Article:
A Mothers Ramblings: Mornings

Wednesday, 23 October 2013


We've got used to our new routine of Daddy not being here in the mornings during the week. When he leaves, I sit in bed and read my Scriptures and get ready for the day before the children are awake. You can always tell if my day is going well if I instagram a picture of my socks...

Pictures of my Socks

After I wake up the children, we sit and eat breakfast together. Sometimes I read to them, sometimes we listen to the Radio, or watch a cartoon or Youtube video together. After breakfast and the inevitable last minute rush to find a missing school shoe, coat or school bag we take a picture outside of the house to send to Daddy, because he doesn't see the house in daylight five days out of seven, and then start the walk to school.

The Children about to go to School

We talk about what is coming up that day, what is happening that evening, if we are going to let Top Ender walk home alone, if we have something important to do that day. We test each other on spellings and give simple math calculations for each other to work out.

We say goodbye to Top Ender in the KS2 playground. She runs off to see her friends, to catch up on the news that she has missed in the last 17 hours (of which most of them have been asleep for at least ten of them) but she always makes sure that she hugs and kisses both Big Boy and I. It's a delight for me to see her laughing with her friends, sharing jokes that only they understand, or practising dance routines to songs they love.

Top Ender and Big Boy saying goodbye in the playground

Big Boy finds ways to prolong the time I spend with him. He'll go with me to hand in his Diabetes bag to the School Office, wishing the staff a good morning and showing them which ever cuddly toy he has brought with him for an adventure that day. We walk back out and sit on one of the benches, having a hug and I reassure BB that I love him, that he's my best boy and that I'll see him when I'm back at lunchtime to do his injection. We walk to the door, where I hand over his book bag and lunch box and water bottle and he hands me his teddy. The last thing I give him is always a tissue, with which he wipes his eyes declaring tearfully that he loves me the most ever and a kind TA distracts him whilst I walk away.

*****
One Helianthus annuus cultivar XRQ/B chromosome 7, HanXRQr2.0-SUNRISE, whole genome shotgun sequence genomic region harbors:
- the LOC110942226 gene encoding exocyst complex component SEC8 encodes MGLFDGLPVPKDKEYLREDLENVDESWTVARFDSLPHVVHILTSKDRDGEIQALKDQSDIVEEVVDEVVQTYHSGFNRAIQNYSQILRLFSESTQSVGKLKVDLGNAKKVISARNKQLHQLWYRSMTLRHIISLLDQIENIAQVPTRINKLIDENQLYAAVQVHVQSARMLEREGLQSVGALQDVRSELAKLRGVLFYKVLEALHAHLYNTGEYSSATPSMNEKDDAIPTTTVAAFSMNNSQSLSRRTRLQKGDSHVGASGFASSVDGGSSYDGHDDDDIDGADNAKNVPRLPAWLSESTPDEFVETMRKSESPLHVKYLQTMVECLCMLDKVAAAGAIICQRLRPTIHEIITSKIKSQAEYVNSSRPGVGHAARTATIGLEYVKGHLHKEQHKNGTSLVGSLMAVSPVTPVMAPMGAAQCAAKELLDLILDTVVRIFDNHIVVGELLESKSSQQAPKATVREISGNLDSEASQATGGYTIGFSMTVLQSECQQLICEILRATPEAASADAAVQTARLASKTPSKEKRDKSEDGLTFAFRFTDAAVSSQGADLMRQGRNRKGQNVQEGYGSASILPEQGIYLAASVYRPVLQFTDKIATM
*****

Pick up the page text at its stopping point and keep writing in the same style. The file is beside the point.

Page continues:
And then I come home, where I can see the smudges that my children have left on the doors and walls and I wonder if one day this new routine will just be a memory and I'll wish myself back to a time where I was loved the most ever, where my daughter wasn't too old that she'd kiss me and her brother in front of her friends and I wish that we could freeze this perfect moment in time.